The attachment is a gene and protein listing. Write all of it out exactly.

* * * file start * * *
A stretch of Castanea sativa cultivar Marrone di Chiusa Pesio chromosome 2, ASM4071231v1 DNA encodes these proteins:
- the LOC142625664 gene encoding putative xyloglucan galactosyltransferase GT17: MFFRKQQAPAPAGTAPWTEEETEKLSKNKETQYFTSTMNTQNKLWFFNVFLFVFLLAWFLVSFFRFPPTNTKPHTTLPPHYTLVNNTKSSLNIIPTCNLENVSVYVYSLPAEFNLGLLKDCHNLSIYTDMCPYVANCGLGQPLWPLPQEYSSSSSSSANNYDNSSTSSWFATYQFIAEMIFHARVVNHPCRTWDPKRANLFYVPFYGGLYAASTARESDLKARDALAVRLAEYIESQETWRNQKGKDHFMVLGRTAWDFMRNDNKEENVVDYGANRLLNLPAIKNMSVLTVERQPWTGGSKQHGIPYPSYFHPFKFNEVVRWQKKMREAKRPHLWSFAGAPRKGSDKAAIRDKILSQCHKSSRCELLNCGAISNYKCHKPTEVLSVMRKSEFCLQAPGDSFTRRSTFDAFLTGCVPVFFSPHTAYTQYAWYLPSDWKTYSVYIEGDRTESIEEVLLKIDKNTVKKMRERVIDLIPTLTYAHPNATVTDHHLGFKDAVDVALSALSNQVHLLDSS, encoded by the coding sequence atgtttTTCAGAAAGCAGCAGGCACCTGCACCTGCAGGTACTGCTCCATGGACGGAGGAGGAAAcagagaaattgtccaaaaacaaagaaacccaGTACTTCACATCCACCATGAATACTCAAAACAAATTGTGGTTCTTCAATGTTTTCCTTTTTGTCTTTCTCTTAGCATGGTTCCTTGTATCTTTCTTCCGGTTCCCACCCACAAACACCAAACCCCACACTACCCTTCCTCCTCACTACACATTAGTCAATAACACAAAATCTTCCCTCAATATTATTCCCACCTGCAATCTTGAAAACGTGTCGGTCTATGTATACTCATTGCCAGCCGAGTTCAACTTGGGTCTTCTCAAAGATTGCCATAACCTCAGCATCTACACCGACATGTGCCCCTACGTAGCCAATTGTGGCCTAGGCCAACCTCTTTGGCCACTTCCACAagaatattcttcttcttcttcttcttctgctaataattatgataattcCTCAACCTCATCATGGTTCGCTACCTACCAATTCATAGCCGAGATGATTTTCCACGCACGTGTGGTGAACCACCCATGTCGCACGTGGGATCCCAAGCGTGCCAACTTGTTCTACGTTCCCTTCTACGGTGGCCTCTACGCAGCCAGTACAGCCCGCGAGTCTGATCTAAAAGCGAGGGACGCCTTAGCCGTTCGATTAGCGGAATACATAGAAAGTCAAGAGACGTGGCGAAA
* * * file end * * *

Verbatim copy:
A stretch of Castanea sativa cultivar Marrone di Chiusa Pesio chromosome 2, ASM4071231v1 DNA encodes these proteins:
- the LOC142625664 gene encoding putative xyloglucan galactosyltransferase GT17: MFFRKQQAPAPAGTAPWTEEETEKLSKNKETQYFTSTMNTQNKLWFFNVFLFVFLLAWFLVSFFRFPPTNTKPHTTLPPHYTLVNNTKSSLNIIPTCNLENVSVYVYSLPAEFNLGLLKDCHNLSIYTDMCPYVANCGLGQPLWPLPQEYSSSSSSSANNYDNSSTSSWFATYQFIAEMIFHARVVNHPCRTWDPKRANLFYVPFYGGLYAASTARESDLKARDALAVRLAEYIESQETWRNQKGKDHFMVLGRTAWDFMRNDNKEENVVDYGANRLLNLPAIKNMSVLTVERQPWTGGSKQHGIPYPSYFHPFKFNEVVRWQKKMREAKRPHLWSFAGAPRKGSDKAAIRDKILSQCHKSSRCELLNCGAISNYKCHKPTEVLSVMRKSEFCLQAPGDSFTRRSTFDAFLTGCVPVFFSPHTAYTQYAWYLPSDWKTYSVYIEGDRTESIEEVLLKIDKNTVKKMRERVIDLIPTLTYAHPNATVTDHHLGFKDAVDVALSALSNQVHLLDSS, encoded by the coding sequence atgtttTTCAGAAAGCAGCAGGCACCTGCACCTGCAGGTACTGCTCCATGGACGGAGGAGGAAAcagagaaattgtccaaaaacaaagaaacccaGTACTTCACATCCACCATGAATACTCAAAACAAATTGTGGTTCTTCAATGTTTTCCTTTTTGTCTTTCTCTTAGCATGGTTCCTTGTATCTTTCTTCCGGTTCCCACCCACAAACACCAAACCCCACACTACCCTTCCTCCTCACTACACATTAGTCAATAACACAAAATCTTCCCTCAATATTATTCCCACCTGCAATCTTGAAAACGTGTCGGTCTATGTATACTCATTGCCAGCCGAGTTCAACTTGGGTCTTCTCAAAGATTGCCATAACCTCAGCATCTACACCGACATGTGCCCCTACGTAGCCAATTGTGGCCTAGGCCAACCTCTTTGGCCACTTCCACAagaatattcttcttcttcttcttcttctgctaataattatgataattcCTCAACCTCATCATGGTTCGCTACCTACCAATTCATAGCCGAGATGATTTTCCACGCACGTGTGGTGAACCACCCATGTCGCACGTGGGATCCCAAGCGTGCCAACTTGTTCTACGTTCCCTTCTACGGTGGCCTCTACGCAGCCAGTACAGCCCGCGAGTCTGATCTAAAAGCGAGGGACGCCTTAGCCGTTCGATTAGCGGAATACATAGAAAGTCAAGAGACGTGGCGAAA